|Publication number||US4554544 A|
|Application number||US 06/536,142|
|Publication date||Nov 19, 1985|
|Filing date||Sep 26, 1983|
|Priority date||Sep 26, 1983|
|Publication number||06536142, 536142, US 4554544 A, US 4554544A, US-A-4554544, US4554544 A, US4554544A|
|Inventors||Harry L. Task|
|Original Assignee||The United States Of America As Represented By The Secretary Of The Air Force|
|Export Citation||BiBTeX, EndNote, RefMan|
|Patent Citations (12), Referenced by (25), Classifications (9), Legal Events (5)|
|External Links: USPTO, USPTO Assignment, Espacenet|
The invention described herein may be manufactured and used by or for the Government of the United States for all governmental purposes without the payment of any royalty.
1. Field of the Invention
The present invention broadly relates to runway lighting and, more particularly, is concerned with apparatus which utilizes incandescent light with appropriate light transmission media to create diffuse runway marker lights suitable for battery operated, portable use in overt or covert operations.
2. Description of the Prior Art
The Air Force has requirements for a rapidly deployable, portable, austere runway light system. Such a system is needed to aid pilots in making successful night landings at unimproved austere landing sites for rapid deployment of troops or equiment. The ideal runway lighting system would use little power, be extremely lightweight and portable, and have sufficient visible intensity to be seen from several miles away.
The system that is presently serving as a portable austere runway lighting system uses battery operated (6 volt) incandescent lamps, each with a lenticular plastic dome cover over the top, commonly referred to as ELCO lamps. These lamps have not been totally satisfactory because of their relatively poor visibility. Poor visibility is due to the non-uniform light distribution produced by the ELCO lamp. Such problem makes this lamp unacceptable for use in austere runway lighting applications. Consequently, a need exists for an inexpensive, efficient and portable austere runway marker lighting system.
The present invention provides a diffuse incandescent runway marker light apparatus designed to satisfy the aforementioned needs. Its use of incandescent light with appropriate light transmission media to produce a diffuse runway marker light is unique. Also, the capability of switching a simple type of austere runway marker light from overt mode to covert mode of operation, or vice versa, is unique. The diffusion of the incandescent light greatly increases the partial coherence length of the light source which eliminates the twinkling effect observed with directly-viewed incandescent sources.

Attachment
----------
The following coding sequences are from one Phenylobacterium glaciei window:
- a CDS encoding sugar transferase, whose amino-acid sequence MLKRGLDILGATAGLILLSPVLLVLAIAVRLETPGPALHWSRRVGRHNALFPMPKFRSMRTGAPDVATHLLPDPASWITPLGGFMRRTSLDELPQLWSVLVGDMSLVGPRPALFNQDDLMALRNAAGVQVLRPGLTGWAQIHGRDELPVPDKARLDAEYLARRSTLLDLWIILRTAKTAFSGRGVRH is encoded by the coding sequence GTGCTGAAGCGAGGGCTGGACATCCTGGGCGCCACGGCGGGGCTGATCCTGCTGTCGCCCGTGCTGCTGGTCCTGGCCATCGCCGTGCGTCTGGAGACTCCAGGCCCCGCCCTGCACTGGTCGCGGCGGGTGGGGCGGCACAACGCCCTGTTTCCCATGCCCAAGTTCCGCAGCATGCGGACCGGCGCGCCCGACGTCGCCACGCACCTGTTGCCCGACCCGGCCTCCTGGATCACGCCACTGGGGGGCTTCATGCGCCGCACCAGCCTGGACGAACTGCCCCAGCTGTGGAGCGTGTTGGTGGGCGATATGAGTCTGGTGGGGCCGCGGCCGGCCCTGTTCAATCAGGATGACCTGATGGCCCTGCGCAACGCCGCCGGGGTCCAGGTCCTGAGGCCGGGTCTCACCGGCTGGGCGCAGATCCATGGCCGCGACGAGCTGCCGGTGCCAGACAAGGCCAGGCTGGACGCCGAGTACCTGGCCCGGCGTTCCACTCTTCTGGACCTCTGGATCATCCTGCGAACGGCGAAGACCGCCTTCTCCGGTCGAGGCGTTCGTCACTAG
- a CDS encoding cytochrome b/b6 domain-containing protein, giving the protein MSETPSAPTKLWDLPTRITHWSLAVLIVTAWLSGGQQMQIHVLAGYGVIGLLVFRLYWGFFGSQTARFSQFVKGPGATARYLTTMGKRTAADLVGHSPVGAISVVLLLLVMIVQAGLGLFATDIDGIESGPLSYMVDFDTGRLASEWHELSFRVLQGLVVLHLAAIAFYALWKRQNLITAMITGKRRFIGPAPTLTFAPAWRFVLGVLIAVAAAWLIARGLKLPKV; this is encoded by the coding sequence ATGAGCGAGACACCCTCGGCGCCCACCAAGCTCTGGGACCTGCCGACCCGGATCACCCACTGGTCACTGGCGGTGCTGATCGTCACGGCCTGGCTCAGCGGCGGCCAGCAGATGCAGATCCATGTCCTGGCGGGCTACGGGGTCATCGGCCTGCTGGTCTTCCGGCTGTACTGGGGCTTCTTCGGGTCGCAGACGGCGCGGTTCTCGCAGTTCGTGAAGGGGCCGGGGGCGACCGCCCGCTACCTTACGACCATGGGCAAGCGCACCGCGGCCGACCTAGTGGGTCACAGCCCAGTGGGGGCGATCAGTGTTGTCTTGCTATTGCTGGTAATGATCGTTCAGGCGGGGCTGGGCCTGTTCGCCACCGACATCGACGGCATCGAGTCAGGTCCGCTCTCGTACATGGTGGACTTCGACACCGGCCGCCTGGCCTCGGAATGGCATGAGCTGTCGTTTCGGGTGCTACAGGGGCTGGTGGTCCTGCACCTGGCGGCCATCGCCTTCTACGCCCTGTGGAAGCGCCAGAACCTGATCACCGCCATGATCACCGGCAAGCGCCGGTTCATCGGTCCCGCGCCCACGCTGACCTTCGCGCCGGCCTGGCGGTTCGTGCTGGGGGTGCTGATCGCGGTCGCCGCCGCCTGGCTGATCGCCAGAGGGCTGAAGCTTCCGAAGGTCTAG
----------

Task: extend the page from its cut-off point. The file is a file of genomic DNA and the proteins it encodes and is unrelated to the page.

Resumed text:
Accordingly, the present invention is directed to a diffuse incandescent runway marker light apparatus, which comprises the combination of: (a) a housing having a pair of open opposite ends; (b) a visible light diffusing plate mounted to the housing across one open opposite end thereof; (c) an infrared light diffusing plate mounted to the housing across the other open opposite end thereof; (d) a pair of incandescent light sources disposed within the housing, each source located adjacent and aimed toward a respective open end of the housing; (e) an electrical power source; and (f) means for switching on one or the other of the light sources so as to selectively produce diffuse visible illumination from one end of the housing or diffuse infrared illumination from the other end of the housing.
FIG. 1 is a fragmentary perspective view of an austere aircraft landing runway having the diffuse incandescent runway light apparatus of the present invention positioned along its opposite sides.
FIG. 2 is an enlarged top plan view of the runway light apparatus of FIG. 1 as seen along line 2--2 of FIG. 3.
FIG. 3 is an enlarged front elevational view of the apparatus of FIG. 1 as seen along line 3--3 of FIG. 2.
FIG. 4 is a schematic diagram of the electrical circuit incorporated by the runway light apparatus.
Referring now to the drawings, and more particularly to FIG. 1, there is shown a plurality of runway marker light apparatus of the present invention, generally designated 10, disposed at spaced positions along opposite sides of a runway 12. Each apparatus 10, as will be explained hereinafter, is capable of selective operation in an overt of covert mode for corresponding types of aircraft landing operation at the runway 12 which may be located in an austere, possibly hostile, environment.
As seen in FIGS. 2 and 3, the runway marker light apparatus 10 includes a housing 14 having open opposite ends 16, 18 and a pair of diffusing plates 20, 22 mounted to the housing 14 across the open ends 16, 18 thereof so as to close the same. More specifically, the housing 14 includes a pair of generally parallel top and bottom walls 24, 26 and a pair of generally parallel side walls 28, 30 which interconnect the top and bottom walls. The walls of the housing 14 together form a rectangular, box-like structure with the open opposite ends into which the plates 20, 22 are inserted.